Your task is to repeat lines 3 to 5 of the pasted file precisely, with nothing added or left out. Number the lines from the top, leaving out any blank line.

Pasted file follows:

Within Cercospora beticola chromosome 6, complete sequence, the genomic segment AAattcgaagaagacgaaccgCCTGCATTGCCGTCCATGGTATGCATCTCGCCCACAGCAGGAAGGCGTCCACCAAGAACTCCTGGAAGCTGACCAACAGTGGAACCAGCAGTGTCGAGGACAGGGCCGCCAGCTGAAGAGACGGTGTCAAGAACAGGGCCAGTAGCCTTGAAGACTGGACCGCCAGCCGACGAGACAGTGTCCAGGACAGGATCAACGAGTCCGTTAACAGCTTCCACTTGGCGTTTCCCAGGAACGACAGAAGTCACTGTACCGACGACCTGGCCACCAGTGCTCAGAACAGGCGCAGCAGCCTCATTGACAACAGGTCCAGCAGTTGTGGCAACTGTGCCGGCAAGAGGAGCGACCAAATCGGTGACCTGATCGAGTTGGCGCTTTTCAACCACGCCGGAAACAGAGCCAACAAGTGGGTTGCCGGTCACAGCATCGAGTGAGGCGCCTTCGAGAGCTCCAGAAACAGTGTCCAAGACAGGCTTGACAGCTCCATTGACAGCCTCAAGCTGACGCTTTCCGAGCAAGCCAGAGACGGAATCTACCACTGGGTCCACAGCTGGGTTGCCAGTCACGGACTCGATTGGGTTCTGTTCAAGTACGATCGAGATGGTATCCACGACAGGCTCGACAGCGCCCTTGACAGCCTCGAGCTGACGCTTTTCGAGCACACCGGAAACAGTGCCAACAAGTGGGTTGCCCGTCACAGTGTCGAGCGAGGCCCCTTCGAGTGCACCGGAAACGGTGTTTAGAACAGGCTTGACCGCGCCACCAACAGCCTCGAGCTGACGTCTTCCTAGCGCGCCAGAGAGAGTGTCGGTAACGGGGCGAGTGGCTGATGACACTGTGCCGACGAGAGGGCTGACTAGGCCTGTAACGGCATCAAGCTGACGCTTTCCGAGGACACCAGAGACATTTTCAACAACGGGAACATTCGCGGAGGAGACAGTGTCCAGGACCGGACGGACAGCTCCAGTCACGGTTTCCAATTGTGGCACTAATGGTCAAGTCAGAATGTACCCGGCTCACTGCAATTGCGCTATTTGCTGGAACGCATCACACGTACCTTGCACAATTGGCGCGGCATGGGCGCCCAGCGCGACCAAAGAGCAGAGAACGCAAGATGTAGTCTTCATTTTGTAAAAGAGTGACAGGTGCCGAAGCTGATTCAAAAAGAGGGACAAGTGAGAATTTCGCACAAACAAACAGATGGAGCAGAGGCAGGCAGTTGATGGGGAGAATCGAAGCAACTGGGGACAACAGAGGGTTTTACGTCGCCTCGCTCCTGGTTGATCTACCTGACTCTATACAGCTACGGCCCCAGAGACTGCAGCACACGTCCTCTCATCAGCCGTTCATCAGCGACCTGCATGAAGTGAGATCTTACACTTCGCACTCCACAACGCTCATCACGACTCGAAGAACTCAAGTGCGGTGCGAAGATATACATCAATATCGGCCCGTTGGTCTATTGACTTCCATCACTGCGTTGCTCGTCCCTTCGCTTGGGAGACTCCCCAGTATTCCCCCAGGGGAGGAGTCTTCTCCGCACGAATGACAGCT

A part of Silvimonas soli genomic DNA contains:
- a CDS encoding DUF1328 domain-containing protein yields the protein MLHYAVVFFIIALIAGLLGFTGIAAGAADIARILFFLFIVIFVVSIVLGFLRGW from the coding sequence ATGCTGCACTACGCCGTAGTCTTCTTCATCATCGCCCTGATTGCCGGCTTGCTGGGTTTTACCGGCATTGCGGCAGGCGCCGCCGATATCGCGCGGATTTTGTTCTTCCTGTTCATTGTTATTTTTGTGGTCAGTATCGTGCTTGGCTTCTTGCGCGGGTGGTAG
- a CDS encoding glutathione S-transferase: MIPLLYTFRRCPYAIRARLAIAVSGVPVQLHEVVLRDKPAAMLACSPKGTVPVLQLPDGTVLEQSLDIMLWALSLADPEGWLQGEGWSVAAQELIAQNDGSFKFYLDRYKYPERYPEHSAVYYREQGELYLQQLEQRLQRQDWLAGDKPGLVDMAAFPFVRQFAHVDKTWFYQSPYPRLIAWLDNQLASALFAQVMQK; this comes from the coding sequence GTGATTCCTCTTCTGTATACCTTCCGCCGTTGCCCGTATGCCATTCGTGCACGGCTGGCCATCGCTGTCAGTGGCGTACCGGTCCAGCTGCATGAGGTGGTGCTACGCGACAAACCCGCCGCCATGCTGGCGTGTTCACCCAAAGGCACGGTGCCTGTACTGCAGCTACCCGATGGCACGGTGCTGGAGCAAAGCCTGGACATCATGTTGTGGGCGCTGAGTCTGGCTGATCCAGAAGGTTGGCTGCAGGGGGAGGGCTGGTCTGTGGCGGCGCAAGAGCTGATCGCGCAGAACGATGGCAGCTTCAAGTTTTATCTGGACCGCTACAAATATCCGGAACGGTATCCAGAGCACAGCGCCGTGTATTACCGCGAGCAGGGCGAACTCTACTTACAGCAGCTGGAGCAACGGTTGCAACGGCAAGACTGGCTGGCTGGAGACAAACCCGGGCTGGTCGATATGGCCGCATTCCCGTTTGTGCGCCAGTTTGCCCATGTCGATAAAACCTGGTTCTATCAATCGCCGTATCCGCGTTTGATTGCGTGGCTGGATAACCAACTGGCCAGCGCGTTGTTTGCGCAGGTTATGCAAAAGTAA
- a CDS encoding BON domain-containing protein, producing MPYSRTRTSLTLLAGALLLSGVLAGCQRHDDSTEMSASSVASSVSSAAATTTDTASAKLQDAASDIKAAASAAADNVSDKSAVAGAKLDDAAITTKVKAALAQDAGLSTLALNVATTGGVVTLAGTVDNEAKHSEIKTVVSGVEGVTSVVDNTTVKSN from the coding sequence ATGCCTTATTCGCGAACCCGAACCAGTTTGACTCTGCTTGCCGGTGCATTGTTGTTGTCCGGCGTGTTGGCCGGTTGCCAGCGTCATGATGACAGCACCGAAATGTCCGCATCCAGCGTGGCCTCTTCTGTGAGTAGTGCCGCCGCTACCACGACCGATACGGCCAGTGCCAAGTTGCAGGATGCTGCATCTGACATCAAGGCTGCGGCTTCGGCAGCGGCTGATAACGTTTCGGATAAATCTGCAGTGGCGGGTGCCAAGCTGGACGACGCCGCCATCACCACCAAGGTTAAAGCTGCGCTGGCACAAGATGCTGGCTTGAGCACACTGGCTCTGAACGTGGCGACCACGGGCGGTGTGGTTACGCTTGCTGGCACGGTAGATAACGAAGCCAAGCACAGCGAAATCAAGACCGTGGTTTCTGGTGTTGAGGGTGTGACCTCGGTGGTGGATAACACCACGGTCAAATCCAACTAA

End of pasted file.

- a CDS encoding DUF1328 domain-containing protein yields the protein MLHYAVVFFIIALIAGLLGFTGIAAGAADIARILFFLFIVIFVVSIVLGFLRGW from the coding sequence ATGCTGCACTACGCCGTAGTCTTCTTCATCATCGCCCTGATTGCCGGCTTGCTGGGTTTTACCGGCATTGCGGCAGGCGCCGCCGATATCGCGCGGATTTTGTTCTTCCTGTTCATTGTTATTTTTGTGGTCAGTATCGTGCTTGGCTTCTTGCGCGGGTGGTAG
- a CDS encoding glutathione S-transferase: MIPLLYTFRRCPYAIRARLAIAVSGVPVQLHEVVLRDKPAAMLACSPKGTVPVLQLPDGTVLEQSLDIMLWALSLADPEGWLQGEGWSVAAQELIAQNDGSFKFYLDRYKYPERYPEHSAVYYREQGELYLQQLEQRLQRQDWLAGDKPGLVDMAAFPFVRQFAHVDKTWFYQSPYPRLIAWLDNQLASALFAQVMQK; this comes from the coding sequence GTGATTCCTCTTCTGTATACCTTCCGCCGTTGCCCGTATGCCATTCGTGCACGGCTGGCCATCGCTGTCAGTGGCGTACCGGTCCAGCTGCATGAGGTGGTGCTACGCGACAAACCCGCCGCCATGCTGGCGTGTTCACCCAAAGGCACGGTGCCTGTACTGCAGCTACCCGATGGCACGGTGCTGGAGCAAAGCCTGGACATCATGTTGTGGGCGCTGAGTCTGGCTGATCCAGAAGGTTGGCTGCAGGGGGAGGGCTGGTCTGTGGCGGCGCAAGAGCTGATCGCGCAGAACGATGGCAGCTTCAAGTTTTATCTGGACCGCTACAAATATCCGGAACGGTATCCAGAGCACAGCGCCGTGTATTACCGCGAGCAGGGCGAACTCTACTTACAGCAGCTGGAGCAACGGTTGCAACGGCAAGACTGGCTGGCTGGAGACAAACCCGGGCTGGTCGATATGGCCGCATTCCCGTTTGTGCGCCAGTTTGCCCATGTCGATAAAACCTGGTTCTATCAATCGCCGTATCCGCGTTTGATTGCGTGGCTGGATAACCAACTGGCCAGCGCGTTGTTTGCGCAGGTTATGCAAAAGTAA
- a CDS encoding BON domain-containing protein, producing MPYSRTRTSLTLLAGALLLSGVLAGCQRHDDSTEMSASSVASSVSSAAATTTDTASAKLQDAASDIKAAASAAADNVSDKSAVAGAKLDDAAITTKVKAALAQDAGLSTLALNVATTGGVVTLAGTVDNEAKHSEIKTVVSGVEGVTSVVDNTTVKSN from the coding sequence ATGCCTTATTCGCGAACCCGAACCAGTTTGACTCTGCTTGCCGGTGCATTGTTGTTGTCCGGCGTGTTGGCCGGTTGCCAGCGTCATGATGACAGCACCGAAATGTCCGCATCCAGCGTGGCCTCTTCTGTGAGTAGTGCCGCCGCTACCACGACCGATACGGCCAGTGCCAAGTTGCAGGATGCTGCATCTGACATCAAGGCTGCGGCTTCGGCAGCGGCTGATAACGTTTCGGATAAATCTGCAGTGGCGGGTGCCAAGCTGGACGACGCCGCCATCACCACCAAGGTTAAAGCTGCGCTGGCACAAGATGCTGGCTTGAGCACACTGGCTCTGAACGTGGCGACCACGGGCGGTGTGGTTACGCTTGCTGGCACGGTAGATAACGAAGCCAAGCACAGCGAAATCAAGACCGTGGTTTCTGGTGTTGAGGGTGTGACCTCGGTGGTGGATAACACCACGGTCAAATCCAACTAA